Whether this move brings the desired windfall gains to Modi in the upcoming crucial state elections would depend upon how quickly the change over to new notes takes place and how much unbearable pain is inflicted upon the people before it is completed. Whatever the merits of the move, one thing is becoming clear that the implementation has been tardy. Coming to the merit, it has two components. Since mostly people vote with their emotions rather than reasons, the political-merit will only be revealed at the hustings. But how does the move measure on economic-merit? Before we proceed, a few clarifications are in order.

  1. Black Money: is generated from “income” that is not declared and therefore no income tax is paid on it.
  2. Income: is legitimate or illegitimate.
  3. Legitimate Income: is derived from economic activities {production of goods & services} that are legal.
  4. Illegitimate Income: is derived from activities that are not legal such as Drugs, Extortion, Gambling, Smuggling, Bootlegging, … and most importantly bribes extorted by the government apparatus.
  5. Black Economy: is the portion of legit economy that operates below income tax radar.
  6. Counterfeit Notes: Currency that is not supervised and issued by agency established and mandated by law of the country.
  7. Cash Hoarding: (i) Black money generated by legitimate income earners is mostly a flow and not a pool or stash. It remains in circulation while passing through the hands of many intermediaries including huge number of poor people employed by the informal sector. (ii) Black money generated by illegitimate income earners, especially bribe- takers, tends to be stashed into a hoard, of cash or otherwise, as they have no legit sources of keeping it in circulation.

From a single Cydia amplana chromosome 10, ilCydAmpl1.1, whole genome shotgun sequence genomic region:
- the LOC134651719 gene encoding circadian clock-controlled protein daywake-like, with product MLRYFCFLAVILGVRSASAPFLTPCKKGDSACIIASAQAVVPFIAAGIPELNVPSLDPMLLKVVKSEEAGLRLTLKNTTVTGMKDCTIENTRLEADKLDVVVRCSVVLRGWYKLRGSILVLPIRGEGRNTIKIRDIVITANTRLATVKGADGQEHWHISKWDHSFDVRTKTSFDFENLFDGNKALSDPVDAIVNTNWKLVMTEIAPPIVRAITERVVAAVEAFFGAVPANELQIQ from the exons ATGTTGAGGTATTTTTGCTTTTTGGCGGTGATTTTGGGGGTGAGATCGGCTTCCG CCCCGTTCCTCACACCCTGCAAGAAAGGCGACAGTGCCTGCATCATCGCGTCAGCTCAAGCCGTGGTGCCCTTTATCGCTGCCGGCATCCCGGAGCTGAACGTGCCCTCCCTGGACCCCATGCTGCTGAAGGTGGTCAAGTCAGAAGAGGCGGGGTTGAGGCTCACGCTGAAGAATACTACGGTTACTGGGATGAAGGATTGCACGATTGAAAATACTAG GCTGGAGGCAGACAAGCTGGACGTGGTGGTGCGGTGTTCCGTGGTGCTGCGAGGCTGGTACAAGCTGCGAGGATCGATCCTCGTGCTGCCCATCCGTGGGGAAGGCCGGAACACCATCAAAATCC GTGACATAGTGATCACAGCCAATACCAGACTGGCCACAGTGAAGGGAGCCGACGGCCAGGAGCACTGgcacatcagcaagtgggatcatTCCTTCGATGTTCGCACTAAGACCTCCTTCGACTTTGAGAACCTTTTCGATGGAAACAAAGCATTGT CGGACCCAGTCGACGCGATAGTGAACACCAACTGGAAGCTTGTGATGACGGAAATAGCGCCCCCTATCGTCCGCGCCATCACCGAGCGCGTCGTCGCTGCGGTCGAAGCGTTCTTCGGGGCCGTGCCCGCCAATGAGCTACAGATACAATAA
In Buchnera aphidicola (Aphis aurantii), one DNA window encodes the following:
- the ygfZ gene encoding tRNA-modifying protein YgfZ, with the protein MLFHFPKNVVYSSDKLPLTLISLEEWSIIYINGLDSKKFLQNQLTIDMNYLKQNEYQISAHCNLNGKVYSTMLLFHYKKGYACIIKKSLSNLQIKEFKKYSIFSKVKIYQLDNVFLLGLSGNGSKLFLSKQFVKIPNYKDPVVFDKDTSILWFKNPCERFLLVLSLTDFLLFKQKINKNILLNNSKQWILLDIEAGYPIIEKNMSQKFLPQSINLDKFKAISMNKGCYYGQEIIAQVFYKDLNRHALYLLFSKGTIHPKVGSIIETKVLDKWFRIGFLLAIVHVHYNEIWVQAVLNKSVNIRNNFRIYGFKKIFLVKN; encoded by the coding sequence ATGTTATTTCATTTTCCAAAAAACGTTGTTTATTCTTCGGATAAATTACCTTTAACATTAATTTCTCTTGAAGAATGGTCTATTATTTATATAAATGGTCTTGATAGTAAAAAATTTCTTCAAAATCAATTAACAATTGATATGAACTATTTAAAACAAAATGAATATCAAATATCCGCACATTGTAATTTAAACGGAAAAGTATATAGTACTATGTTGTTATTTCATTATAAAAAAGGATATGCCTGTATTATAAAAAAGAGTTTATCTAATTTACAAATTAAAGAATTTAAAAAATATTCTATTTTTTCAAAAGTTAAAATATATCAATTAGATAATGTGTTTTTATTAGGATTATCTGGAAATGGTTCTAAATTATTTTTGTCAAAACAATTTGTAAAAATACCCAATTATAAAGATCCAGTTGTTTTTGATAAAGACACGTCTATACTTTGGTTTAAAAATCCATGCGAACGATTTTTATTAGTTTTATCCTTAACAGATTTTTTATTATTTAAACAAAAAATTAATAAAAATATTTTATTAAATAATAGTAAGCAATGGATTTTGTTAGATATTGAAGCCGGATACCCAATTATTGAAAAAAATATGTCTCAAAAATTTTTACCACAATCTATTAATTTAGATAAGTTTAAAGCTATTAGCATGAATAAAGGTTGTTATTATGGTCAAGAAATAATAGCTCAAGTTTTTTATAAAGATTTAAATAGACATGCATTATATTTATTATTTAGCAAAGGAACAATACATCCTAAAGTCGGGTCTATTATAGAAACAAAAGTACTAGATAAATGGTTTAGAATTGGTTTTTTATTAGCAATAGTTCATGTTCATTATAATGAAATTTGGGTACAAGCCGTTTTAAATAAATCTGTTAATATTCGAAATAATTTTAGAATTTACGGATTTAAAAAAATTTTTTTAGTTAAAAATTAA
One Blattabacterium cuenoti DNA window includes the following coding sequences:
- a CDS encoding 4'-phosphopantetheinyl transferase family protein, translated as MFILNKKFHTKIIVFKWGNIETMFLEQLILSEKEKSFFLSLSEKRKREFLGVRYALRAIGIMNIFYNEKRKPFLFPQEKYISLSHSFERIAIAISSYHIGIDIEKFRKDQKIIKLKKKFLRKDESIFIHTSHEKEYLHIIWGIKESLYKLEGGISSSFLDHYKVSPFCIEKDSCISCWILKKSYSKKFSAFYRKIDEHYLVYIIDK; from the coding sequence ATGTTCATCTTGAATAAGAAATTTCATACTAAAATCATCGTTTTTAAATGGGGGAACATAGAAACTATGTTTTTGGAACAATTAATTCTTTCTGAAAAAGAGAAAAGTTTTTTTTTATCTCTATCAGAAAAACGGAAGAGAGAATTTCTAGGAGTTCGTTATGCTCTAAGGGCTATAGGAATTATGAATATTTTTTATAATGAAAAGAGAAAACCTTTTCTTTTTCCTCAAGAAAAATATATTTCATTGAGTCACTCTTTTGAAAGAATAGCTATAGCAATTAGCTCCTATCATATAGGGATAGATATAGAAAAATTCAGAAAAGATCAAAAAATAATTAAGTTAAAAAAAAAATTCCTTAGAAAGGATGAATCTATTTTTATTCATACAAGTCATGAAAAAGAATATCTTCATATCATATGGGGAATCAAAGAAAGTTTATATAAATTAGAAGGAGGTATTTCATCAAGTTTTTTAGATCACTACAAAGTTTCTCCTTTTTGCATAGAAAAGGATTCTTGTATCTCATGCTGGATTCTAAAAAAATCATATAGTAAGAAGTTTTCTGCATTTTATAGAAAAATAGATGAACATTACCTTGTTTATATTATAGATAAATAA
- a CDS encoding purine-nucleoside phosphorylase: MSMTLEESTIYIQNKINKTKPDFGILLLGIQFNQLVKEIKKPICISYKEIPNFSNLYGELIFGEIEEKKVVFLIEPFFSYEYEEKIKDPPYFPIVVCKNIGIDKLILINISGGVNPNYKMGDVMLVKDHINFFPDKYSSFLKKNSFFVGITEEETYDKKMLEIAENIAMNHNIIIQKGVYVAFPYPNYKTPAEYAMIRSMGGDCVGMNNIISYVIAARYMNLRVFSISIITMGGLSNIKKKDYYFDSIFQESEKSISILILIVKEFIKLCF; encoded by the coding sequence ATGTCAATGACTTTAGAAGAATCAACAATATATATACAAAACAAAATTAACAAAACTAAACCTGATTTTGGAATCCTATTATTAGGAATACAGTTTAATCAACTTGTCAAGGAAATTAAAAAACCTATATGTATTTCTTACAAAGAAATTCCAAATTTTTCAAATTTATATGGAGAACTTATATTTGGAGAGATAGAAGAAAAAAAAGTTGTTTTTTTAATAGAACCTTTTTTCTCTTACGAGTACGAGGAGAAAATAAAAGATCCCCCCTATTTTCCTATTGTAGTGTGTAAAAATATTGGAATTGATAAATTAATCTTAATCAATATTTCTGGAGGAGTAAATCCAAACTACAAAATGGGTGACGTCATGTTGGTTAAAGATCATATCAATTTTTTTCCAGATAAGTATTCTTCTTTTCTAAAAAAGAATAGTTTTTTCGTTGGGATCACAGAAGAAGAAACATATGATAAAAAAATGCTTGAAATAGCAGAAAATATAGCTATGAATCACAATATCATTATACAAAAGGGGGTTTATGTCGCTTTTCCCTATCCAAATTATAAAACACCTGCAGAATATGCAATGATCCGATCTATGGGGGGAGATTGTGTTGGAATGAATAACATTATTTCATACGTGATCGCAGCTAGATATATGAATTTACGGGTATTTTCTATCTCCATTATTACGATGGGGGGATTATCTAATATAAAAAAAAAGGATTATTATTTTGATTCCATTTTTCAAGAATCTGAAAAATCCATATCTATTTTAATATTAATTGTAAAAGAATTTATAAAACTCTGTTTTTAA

8. Parking of black money: (i) Sending Abroad: Here the black money travels abroad through many channels {Havala, Trade over/under invoicing3, etc.} and much of it returns home as respectable “Overseas direct Investment” (FDI) or Foreign Portfolio Investment (FPI*) in stocks & debts through Participatory Notes. {RBI has curiously expanded on 17 November 2016 the list of eligible instruments for FPI investment15, which is often black money coming home cloaked in respectability} Most favoured rerouting hubs for Round Tripping are Mauritius4 and Singapore with whom India5 has “special arrangements”. (ii) Real estate investments {that is why stocks of real estate companies have lost massively in last 1 week} (iii) Gold and Jewellery, which saw a quantum jump in sales in the few days since demonetisation announcement. (iv) Cash, which forms just 6% to 10% of total black money “stock”.